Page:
In regard to the media, Lyttle’s expectation that a pacifist political party would be an effective educational vehicle has been borne out. Normally, the media, and most other channels to the general public, have little interest in pacifism. However, at election times, nearly all of these channels become interested in at least informing the public about the existence of different political perspectives, however “far out” they may seem. It is Lyttle’s impression that they develop this interest because they believe it their democratic duty to make the public aware of all options. Also, it may be that this last reason gives private sympathizers with pacifism the opportunity to “come public” to some degree with their views without great fear of suffering retaliation. Whatever the reason or reasons, the USPP has proven a remarkably effective vehicle for exciting the media to bring pacifism to the public’s attention. During his national campaigns, Lyttle received numerous invitations for radio and TV interviews, to appear on panels, and to speak at colleges.
The period just after September 11, 2001, particularly showed the effectiveness of the USPP as a vehicle for conveying ideas. For several weeks after 9/11, the media showed great interest in the pacifist response to such an attack on the U.S. This resulted in Lyttle’s appearing on a halfhour interview program conducted by Bill O’Reilly (“The O’Reilly Factor”; Fox network), and on a onehour CNN interview program. The format of the O’Reilly show included Lyttle in Chicago, Jim Matlack, the American Friends Service Committee’s Washington representative, in Washington, and Mr. O’Reilly asking questions in a New York City studio. It is Lyttle’s impression that O’Reilly wanted to “show up” the pacifist position, but seemed displeased with the answers that Lyttle gave to his questions, and, after awhile, did not address more questions to Lyttle. Lyttle doubted that O’Reilly would use the tape of the program, but learned over succeeding weeks that the tape had been widely shown throughout the U.S.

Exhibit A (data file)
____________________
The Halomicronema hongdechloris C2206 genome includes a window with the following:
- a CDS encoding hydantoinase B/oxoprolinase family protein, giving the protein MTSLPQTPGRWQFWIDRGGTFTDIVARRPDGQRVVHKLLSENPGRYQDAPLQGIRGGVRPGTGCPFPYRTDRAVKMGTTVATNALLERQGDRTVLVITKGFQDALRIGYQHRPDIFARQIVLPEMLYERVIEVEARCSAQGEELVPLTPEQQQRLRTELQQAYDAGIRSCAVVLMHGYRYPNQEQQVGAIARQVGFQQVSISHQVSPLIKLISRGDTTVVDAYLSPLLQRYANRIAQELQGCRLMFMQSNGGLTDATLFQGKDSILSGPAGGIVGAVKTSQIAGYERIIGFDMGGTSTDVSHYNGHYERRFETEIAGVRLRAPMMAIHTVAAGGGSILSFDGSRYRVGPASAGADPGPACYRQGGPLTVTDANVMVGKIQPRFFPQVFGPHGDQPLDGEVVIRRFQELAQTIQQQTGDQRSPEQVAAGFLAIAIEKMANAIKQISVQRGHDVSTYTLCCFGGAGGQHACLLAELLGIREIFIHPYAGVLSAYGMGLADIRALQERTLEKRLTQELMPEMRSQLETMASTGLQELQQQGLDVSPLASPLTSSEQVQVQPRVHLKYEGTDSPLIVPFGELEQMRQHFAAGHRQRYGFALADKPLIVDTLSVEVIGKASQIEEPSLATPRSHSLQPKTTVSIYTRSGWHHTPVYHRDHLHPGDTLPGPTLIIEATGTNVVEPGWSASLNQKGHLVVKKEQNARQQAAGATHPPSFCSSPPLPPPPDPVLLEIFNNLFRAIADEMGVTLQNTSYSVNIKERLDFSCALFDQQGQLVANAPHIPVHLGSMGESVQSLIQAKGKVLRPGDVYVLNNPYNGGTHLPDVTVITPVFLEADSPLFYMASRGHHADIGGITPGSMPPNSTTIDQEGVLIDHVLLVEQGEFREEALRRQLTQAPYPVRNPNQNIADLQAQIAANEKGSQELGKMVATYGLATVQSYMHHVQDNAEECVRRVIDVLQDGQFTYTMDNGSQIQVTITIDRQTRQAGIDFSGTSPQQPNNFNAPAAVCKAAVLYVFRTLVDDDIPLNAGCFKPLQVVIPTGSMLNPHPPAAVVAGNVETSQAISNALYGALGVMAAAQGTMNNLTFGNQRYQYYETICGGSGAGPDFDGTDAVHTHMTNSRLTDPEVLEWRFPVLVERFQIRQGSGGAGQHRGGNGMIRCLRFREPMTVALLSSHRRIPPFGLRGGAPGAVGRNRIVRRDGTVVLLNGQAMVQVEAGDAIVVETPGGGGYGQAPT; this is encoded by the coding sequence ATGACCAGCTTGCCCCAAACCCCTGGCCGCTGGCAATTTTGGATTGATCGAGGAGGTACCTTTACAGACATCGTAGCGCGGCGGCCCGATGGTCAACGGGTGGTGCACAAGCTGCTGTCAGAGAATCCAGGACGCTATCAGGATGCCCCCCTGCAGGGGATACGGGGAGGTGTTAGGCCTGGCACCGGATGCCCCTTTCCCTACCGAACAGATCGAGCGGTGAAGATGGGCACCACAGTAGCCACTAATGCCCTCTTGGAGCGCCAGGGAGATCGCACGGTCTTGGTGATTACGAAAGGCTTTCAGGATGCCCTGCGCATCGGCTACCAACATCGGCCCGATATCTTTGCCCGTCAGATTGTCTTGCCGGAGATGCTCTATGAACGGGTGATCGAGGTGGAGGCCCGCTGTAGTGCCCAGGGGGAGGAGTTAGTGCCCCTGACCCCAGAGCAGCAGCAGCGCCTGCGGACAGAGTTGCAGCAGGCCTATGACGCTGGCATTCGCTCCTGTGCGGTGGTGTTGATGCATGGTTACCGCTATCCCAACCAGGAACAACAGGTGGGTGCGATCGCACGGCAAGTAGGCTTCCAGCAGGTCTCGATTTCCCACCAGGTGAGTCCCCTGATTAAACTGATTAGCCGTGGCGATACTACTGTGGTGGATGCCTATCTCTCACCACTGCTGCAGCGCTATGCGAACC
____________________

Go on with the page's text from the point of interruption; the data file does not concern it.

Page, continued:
The format of the live CNN program included Lyttle in CNN’s NYC studio (he happened to be on the East Coast when CNN caught up with him), a Berkeley student in Berkeley, a rightwing woman attorney in San Francisco, a rightwing journalist in Boston, and the woman moderator with an audience in Atlanta. At that time, Lyttle had considerable opportunity to elaborate the pacifist position.
Media interest also included two hours of interviews by a radio station in Fairbanks, AK, that claimed to have national coverage. In this case, the interviewer was sympathetic.